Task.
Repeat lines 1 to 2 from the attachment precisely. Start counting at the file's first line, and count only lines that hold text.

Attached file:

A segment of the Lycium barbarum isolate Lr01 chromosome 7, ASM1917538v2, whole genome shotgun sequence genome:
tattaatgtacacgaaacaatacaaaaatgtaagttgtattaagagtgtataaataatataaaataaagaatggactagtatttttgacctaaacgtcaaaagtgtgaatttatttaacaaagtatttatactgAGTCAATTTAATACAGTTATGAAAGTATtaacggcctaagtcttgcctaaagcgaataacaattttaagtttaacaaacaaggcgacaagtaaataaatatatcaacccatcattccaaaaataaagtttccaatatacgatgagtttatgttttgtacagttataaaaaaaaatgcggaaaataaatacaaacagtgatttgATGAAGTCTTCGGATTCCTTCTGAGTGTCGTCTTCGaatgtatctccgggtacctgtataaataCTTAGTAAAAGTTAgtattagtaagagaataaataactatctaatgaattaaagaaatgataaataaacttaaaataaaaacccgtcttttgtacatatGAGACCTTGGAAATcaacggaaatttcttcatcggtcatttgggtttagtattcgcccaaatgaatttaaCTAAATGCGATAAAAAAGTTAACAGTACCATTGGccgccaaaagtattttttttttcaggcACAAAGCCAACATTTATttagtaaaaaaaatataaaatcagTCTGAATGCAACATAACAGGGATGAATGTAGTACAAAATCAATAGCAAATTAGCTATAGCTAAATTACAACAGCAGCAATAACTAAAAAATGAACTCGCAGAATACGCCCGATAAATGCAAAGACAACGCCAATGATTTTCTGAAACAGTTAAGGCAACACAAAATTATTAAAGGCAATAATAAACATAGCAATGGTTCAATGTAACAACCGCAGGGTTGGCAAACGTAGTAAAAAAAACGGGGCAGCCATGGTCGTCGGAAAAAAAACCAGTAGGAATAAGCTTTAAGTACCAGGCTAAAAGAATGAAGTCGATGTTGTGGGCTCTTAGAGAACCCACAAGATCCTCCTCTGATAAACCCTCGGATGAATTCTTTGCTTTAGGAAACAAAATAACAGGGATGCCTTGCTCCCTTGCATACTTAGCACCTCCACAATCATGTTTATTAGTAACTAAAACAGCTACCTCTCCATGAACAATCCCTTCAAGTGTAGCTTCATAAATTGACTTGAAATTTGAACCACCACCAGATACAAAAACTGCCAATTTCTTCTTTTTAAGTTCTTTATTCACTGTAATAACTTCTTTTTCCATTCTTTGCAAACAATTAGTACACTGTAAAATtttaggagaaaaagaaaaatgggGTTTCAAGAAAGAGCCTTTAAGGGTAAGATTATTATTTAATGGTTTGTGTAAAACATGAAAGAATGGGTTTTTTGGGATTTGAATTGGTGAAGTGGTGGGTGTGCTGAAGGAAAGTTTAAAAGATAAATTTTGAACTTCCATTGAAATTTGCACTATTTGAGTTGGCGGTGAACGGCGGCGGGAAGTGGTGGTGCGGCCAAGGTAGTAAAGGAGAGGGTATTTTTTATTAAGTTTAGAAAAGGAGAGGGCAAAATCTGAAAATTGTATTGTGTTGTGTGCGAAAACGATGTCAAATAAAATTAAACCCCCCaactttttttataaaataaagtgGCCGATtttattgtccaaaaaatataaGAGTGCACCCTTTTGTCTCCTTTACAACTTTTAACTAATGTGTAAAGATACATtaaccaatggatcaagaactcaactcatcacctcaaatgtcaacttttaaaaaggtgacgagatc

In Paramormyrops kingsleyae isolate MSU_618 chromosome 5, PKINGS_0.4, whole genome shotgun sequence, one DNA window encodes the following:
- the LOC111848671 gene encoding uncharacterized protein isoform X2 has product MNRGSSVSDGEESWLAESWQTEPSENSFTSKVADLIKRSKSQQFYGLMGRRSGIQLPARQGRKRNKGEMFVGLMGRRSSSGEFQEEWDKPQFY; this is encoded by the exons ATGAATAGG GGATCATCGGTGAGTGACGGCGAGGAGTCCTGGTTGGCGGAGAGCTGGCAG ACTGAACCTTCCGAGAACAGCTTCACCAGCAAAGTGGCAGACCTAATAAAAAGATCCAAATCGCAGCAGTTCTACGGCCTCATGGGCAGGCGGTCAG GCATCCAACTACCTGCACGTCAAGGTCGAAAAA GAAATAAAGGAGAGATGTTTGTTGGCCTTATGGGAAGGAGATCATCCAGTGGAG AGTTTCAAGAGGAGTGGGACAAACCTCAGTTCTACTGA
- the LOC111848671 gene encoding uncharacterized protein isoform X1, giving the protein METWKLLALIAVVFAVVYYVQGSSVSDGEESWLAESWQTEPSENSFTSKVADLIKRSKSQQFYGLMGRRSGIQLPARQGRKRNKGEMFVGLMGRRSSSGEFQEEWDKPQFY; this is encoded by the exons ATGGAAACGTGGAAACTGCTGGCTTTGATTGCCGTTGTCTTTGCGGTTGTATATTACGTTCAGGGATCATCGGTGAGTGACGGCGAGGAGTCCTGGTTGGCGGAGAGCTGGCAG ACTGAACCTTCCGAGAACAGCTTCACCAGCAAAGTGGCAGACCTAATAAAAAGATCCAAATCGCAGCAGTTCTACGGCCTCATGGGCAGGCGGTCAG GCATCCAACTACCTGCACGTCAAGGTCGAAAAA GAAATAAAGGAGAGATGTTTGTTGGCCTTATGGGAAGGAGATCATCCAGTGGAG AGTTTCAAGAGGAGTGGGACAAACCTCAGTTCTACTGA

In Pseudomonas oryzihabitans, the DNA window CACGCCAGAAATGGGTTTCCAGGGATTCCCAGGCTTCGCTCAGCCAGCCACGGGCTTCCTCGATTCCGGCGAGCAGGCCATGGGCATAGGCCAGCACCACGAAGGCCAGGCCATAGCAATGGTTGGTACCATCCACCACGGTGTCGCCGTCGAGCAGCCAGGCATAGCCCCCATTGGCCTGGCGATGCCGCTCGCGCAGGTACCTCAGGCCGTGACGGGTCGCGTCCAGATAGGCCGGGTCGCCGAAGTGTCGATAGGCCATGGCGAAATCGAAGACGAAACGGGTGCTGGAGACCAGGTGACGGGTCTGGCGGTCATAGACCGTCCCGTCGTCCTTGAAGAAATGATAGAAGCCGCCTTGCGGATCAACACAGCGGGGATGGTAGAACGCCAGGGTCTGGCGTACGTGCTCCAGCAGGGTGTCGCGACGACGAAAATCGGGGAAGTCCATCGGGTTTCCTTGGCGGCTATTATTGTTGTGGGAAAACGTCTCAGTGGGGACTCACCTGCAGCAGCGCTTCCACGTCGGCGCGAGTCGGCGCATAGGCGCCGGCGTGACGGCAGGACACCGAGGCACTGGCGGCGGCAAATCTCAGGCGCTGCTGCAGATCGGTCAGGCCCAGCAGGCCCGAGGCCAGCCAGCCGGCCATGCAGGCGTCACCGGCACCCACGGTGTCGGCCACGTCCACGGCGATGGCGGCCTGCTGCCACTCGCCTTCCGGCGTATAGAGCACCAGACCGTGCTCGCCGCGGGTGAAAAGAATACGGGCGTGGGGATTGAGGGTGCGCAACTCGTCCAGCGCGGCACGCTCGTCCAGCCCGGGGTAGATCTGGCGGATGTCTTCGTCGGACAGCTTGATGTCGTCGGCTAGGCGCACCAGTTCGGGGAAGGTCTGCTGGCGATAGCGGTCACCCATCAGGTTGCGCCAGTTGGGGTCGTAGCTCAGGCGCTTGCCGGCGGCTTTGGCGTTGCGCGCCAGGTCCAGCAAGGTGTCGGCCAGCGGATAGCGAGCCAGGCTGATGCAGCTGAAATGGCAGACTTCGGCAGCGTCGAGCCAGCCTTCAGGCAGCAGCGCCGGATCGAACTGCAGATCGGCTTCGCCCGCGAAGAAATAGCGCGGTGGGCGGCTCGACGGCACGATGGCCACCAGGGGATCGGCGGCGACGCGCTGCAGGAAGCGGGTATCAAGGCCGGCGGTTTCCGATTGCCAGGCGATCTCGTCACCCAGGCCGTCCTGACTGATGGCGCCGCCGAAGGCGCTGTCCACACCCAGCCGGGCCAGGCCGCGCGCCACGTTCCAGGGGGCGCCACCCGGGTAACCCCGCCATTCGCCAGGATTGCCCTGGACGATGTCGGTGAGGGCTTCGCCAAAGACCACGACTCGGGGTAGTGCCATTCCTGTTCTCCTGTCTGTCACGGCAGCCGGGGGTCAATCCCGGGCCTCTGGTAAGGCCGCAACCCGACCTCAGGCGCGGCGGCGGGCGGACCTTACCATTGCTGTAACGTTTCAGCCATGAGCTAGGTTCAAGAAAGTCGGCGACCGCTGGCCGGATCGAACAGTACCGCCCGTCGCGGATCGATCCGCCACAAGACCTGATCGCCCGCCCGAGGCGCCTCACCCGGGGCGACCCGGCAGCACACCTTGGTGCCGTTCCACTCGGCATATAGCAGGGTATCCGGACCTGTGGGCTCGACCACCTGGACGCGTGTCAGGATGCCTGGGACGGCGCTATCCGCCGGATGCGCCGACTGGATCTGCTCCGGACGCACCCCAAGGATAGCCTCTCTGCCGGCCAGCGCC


A segment of the Lycium barbarum isolate Lr01 chromosome 7, ASM1917538v2, whole genome shotgun sequence genome:
tattaatgtacacgaaacaatacaaaaatgtaagttgtattaagagtgtataaataatataaaataaagaatggactagtatttttgacctaaacgtcaaaagtgtgaatttatttaacaaagtatttatactgAGTCAATTTAATACAGTTATGAAAGTATtaacggcctaagtcttgcctaaagcgaataacaattttaagtttaacaaacaaggcgacaagtaaataaatatatcaacccatcattccaaaaataaagtttccaatatacgatgagtttatgttttgtacagttataaaaaaaaatgcggaaaataaatacaaacagtgatttgATGAAGTCTTCGGATTCCTTCTGAGTGTCGTCTTCGaatgtatctccgggtacctgtataaataCTTAGTAAAAGTTAgtattagtaagagaataaataactatctaatgaattaaagaaatgataaataaacttaaaataaaaacccgtcttttgtacatatGAGACCTTGGAAATcaacggaaatttcttcatcggtcatttgggtttagtattcgcccaaatgaatttaaCTAAATGCGATAAAAAAGTTAACAGTACCATTGGccgccaaaagtattttttttttcaggcACAAAGCCAACATTTATttagtaaaaaaaatataaaatcagTCTGAATGCAACATAACAGGGATGAATGTAGTACAAAATCAATAGCAAATTAGCTATAGCTAAATTACAACAGCAGCAATAACTAAAAAATGAACTCGCAGAATACGCCCGATAAATGCAAAGACAACGCCAATGATTTTCTGAAACAGTTAAGGCAACACAAAATTATTAAAGGCAATAATAAACATAGCAATGGTTCAATGTAACAACCGCAGGGTTGGCAAACGTAGTAAAAAAAACGGGGCAGCCATGGTCGTCGGAAAAAAAACCAGTAGGAATAAGCTTTAAGTACCAGGCTAAAAGAATGAAGTCGATGTTGTGGGCTCTTAGAGAACCCACAAGATCCTCCTCTGATAAACCCTCGGATGAATTCTTTGCTTTAGGAAACAAAATAACAGGGATGCCTTGCTCCCTTGCATACTTAGCACCTCCACAATCATGTTTATTAGTAACTAAAACAGCTACCTCTCCATGAACAATCCCTTCAAGTGTAGCTTCATAAATTGACTTGAAATTTGAACCACCACCAGATACAAAAACTGCCAATTTCTTCTTTTTAAGTTCTTTATTCACTGTAATAACTTCTTTTTCCATTCTTTGCAAACAATTAGTACACTGTAAAATtttaggagaaaaagaaaaatgggGTTTCAAGAAAGAGCCTTTAAGGGTAAGATTATTATTTAATGGTTTGTGTAAAACATGAAAGAATGGGTTTTTTGGGATTTGAATTGGTGAAGTGGTGGGTGTGCTGAAGGAAAGTTTAAAAGATAAATTTTGAACTTCCATTGAAATTTGCACTATTTGAGTTGGCGGTGAACGGCGGCGGGAAGTGGTGGTGCGGCCAAGGTAGTAAAGGAGAGGGTATTTTTTATTAAGTTTAGAAAAGGAGAGGGCAAAATCTGAAAATTGTATTGTGTTGTGTGCGAAAACGATGTCAAATAAAATTAAACCCCCCaactttttttataaaataaagtgGCCGATtttattgtccaaaaaatataaGAGTGCACCCTTTTGTCTCCTTTACAACTTTTAACTAATGTGTAAAGATACATtaaccaatggatcaagaactcaactcatcacctcaaatgtcaacttttaaaaaggtgacgagatc